I gave up the Russian before getting far enough to use it (although I did spend a number of years saying “spasibo” instead of “thank you”). Latin is hard to use outside of an academic setting, but my learning it gave me 1) a basic knowledge of roots which can be applied to most Romance languages and 2) a solid introduction to declining and conjugating.
I try to read and listen to Italian when I can, but I still find I abandon it too often because of other language projects I am working on.
- Which materials and methods do you use?
I have used mostly books and some internet sites mainly. I particularly like the Teach Yourself series of courses and the Berlitz phrasebooks. I’ve used many sites, including Memrise and LiveMocha, all with varying degrees of success.
- What learning methods would you suggest to others?
I think the best advice to anyone is that they need to find what works for them. To help with that, I wrote a series of articles about six language learning methods – audio, books, classes, software, internet, and immersion – then revised them into a single book. In it, I describe the different ways and give the positive and negative sides to them, so that people might better find what works for them.
- What inspired you to create Parleremo and Parrot Time?
After I graduated from my university, I started writing a language teaching program which I distributed as shareware. It included material for Italian, Spanish, German, French, Portuguese, Romanian, Swedish, and Lithuanian. As the world wide web developed (this is around 1995), I started converting those materials into a website.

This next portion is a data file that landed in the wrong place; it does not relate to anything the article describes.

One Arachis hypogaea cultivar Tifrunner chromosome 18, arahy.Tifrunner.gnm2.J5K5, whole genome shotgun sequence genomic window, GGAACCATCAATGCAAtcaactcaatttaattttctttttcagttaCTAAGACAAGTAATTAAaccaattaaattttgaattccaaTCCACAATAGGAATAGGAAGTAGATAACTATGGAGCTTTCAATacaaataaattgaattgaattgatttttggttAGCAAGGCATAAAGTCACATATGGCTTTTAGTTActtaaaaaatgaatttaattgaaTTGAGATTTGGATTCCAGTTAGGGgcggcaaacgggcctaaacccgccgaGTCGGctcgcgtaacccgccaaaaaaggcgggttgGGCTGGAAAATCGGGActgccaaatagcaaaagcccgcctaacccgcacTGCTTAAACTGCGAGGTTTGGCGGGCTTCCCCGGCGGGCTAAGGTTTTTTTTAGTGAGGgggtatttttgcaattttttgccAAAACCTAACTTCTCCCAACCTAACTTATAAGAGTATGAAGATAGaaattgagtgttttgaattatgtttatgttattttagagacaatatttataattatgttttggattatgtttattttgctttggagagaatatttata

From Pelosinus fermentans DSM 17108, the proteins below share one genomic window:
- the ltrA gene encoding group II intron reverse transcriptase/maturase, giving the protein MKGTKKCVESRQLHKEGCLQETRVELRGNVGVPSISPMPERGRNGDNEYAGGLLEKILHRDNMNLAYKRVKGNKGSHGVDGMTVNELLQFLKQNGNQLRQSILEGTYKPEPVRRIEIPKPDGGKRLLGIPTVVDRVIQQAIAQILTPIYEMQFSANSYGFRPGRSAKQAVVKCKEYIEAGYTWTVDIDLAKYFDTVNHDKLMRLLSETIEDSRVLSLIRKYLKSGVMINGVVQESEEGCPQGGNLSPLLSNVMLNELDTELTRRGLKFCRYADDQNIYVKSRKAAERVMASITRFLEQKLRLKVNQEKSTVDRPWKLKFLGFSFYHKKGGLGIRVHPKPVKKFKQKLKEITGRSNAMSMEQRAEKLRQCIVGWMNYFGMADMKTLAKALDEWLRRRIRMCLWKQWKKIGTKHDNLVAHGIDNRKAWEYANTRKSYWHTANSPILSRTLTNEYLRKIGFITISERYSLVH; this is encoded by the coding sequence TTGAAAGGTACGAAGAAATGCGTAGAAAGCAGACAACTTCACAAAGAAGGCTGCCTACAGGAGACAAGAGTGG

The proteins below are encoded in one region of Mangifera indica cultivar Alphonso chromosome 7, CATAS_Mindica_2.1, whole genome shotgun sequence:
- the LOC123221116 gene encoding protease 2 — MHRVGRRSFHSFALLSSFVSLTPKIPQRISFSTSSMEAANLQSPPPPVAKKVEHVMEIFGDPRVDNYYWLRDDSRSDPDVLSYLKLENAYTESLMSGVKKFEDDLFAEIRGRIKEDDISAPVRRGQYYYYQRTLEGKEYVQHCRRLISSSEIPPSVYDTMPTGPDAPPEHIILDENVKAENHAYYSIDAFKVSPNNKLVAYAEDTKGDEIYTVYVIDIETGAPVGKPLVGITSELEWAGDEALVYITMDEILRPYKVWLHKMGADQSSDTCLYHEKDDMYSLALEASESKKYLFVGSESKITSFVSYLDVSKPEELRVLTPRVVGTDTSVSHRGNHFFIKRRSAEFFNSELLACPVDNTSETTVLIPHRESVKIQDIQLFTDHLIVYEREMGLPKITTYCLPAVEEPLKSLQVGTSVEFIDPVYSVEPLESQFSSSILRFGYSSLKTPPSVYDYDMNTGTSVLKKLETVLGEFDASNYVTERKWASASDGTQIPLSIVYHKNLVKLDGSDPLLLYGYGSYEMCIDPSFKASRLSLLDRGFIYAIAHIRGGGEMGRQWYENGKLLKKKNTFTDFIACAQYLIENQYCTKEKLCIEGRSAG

That site, along with another site created by a Dutchman, were joined to create a language learning community, UniLang. This was back in 2000, when forums were just becoming popular, and long before Facebook and Twitter.
On UniLang, we had thousands of people discussing languages while using the phrasebooks, courses, links, and interactive games of the site.
In 2008, I left UniLang and started another community, Parleremo (Italian for “We will speak”), to take the learning methods in another direction. It is always expanding and at the moment is under a major reconstruction.
A community needs a periodical, if only just to share the common news. I wanted that and more for Parleremo, so in 2013, I started producing an online magazine, called “Parrot Time“, with the core focus of it being languages, linguistics, culture, and news about Parleremo. I encourage people to contribute, since I would like it to be something that is shared by others, both in the writing and reading.
While working on these, other projects have come out of them, including a blog (“View From the Town“), a publishing company which specializes in language puzzle books (“Scriveremo Publishing“) and a Zazzle store for language “goodies”, like shirts, mugs, and buttons.
- Share any thoughts/tips you’d like with the readers.
My path with languages has been one of the odder ones. Rather than trying to learn several languages, I have instead been working to help others learn.
Over the years, I have learned much and made many friends (as well as a few not-friends), and I am grateful to everyone who has helped and encouraged me, as well as to all the people who have used what I have created. I hope to keep providing language enthusiasts with what they can use for a long time.